In 1900, Piero (a new one) Antinori bought several vineyards in the Chianti Classico area. This purchase included 47 acres at Tignanello. In 1924, his son Niccolò scandalized most of the Tuscan wine industry by mixing some Bordeaux grape varieties into his Chianti. (Remember, there were accepted formulas for Chianti, just no laws yet.) Over the following years, he continued to play with different blends, types of barrels, temperature control for fermentation and bottle aging of some of his wines. Niccolò retired in 1966, and his son Piero took over and continued his father’s innovations. He worked with early harvesting of white grapes, different types of barriques (specific barrel sizes), stainless steel fermenting and malolactic fermentation in his red wines. As logical and common as these practices are now, they were almost more than Tuscan traditions could stand.
In 1971, all the new came together for the Antinori winery with the release of their first wine called “Tignanello.” Named for its vineyard, that contained Cabernet Sauvignon and Cabernet Franc vines along with the Sangiovese, this wine was not legally a Chianti Classico. Even though it was grown and made on legal soil. Not really the first Super Tuscan (that honor goes to Sassicaia and another winery), Tignanello had a massive impact on the region’s wine industry. It was such a great wine – it sold for more money than the best Chiantis, and still does, eventually forced law changes that had been based on century old wine traditions, and showed the world that Chianti wasn’t all that came from Tuscany.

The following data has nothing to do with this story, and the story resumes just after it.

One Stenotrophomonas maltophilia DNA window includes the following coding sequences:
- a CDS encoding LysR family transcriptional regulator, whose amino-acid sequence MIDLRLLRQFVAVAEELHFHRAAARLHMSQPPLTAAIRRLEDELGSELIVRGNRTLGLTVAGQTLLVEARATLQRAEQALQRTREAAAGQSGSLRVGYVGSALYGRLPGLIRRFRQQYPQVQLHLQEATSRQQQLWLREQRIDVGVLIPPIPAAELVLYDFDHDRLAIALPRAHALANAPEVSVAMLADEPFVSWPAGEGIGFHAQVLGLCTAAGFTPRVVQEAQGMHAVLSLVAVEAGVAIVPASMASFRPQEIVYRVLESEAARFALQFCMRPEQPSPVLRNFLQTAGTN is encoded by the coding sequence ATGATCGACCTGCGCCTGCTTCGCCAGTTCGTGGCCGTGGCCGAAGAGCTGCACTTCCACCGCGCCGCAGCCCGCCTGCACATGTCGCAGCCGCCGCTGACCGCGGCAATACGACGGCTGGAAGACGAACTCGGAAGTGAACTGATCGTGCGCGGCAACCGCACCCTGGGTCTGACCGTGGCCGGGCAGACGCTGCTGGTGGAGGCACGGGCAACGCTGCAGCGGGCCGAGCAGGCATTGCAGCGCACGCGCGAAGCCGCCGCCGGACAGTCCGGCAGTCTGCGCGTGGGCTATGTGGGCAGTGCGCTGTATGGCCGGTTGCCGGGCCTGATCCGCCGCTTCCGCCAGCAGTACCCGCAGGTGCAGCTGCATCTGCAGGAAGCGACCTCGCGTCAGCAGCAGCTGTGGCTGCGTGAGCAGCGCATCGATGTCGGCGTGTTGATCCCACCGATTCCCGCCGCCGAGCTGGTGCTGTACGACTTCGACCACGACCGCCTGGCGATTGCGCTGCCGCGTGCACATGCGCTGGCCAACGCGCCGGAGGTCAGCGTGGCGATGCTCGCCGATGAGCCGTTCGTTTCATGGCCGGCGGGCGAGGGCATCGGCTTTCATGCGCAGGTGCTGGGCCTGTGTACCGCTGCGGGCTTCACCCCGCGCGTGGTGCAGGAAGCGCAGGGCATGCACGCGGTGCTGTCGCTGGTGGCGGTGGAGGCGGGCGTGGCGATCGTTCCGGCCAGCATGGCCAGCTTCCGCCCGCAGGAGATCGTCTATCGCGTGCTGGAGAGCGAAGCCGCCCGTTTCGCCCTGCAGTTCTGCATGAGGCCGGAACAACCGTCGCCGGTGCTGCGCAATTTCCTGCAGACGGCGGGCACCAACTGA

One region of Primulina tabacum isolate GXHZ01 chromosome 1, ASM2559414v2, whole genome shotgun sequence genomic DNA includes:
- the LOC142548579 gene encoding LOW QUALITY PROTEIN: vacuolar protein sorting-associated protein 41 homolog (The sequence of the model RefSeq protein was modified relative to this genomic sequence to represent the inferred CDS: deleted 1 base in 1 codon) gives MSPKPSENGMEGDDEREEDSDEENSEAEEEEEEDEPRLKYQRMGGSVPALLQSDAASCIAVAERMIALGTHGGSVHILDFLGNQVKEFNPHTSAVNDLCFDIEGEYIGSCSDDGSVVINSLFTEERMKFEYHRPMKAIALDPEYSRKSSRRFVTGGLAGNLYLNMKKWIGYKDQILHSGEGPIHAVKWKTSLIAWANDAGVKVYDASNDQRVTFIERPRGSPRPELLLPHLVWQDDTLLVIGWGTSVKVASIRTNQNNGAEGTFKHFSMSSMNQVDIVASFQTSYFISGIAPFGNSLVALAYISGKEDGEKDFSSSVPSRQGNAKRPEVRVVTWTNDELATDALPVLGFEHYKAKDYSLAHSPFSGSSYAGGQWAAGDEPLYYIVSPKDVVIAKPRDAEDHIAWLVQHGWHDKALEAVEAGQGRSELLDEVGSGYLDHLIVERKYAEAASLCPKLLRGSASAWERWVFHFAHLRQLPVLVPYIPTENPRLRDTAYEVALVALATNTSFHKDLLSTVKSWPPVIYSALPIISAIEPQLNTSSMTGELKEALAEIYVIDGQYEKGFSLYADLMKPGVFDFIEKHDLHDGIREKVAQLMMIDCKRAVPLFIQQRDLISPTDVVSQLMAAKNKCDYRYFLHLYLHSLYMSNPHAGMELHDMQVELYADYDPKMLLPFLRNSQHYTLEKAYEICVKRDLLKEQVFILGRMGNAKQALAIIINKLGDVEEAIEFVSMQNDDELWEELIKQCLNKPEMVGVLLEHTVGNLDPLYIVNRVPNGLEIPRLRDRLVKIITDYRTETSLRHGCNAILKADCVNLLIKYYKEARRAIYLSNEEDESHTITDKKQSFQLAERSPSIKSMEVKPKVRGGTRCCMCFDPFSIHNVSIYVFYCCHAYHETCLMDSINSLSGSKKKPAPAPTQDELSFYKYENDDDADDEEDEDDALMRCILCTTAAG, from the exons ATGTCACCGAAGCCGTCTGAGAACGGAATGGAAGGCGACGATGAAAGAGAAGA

At this point, and then we’ll get to this week’s wines, I have to tell you the story of where the Antinori name came from. It can be traced back to the 11th Century BC, and the city of Troy. Prince Antenor, a Trojan, was spared in the attack of the city by the Greeks because he opened the gates to let their horse, the big Trojan Horse, in. After the battle, Prince Antenor fled, duh, and travelled up the Adriatic coast to become the founder of the city of Florence. Possibly, the House of Antinori derived their name from his. A nice story, and adds years to the family’s history.
Now, our wines. Both of them, red and white, come under Antinori’s Santa Cristina label. The very first vintage of Santa Cristina was made in 1946. The current red wine is called, simply, Toscana. An IGT level wine, it is named for its place of origin. It is a blend, changing from year to year, of Sangiovese, mainly, with some Cabernet Sauvignon, some Merlot, maybe even some Syrah. This wine is always a combination of its heritage with hints of cherry and soil flavors, from the Sangiovese growing in Tuscan soil, intermixed with rich fruit flavors (black cherry, blackberry, currant) and mild tannins. For our white wine, Santa Cristina has an Orvieto. This wine comes from Umbria, right next door to Tuscany. It is DOC level wine, made mostly from Trebbiano. Light, crisp, always pleasant, perfect for warm weather. Both of these wines, at $10.99, can be ours for many meals and glasses to come. And they don’t have to be saved for Italian dinners either. They are way better than that. Enjoy!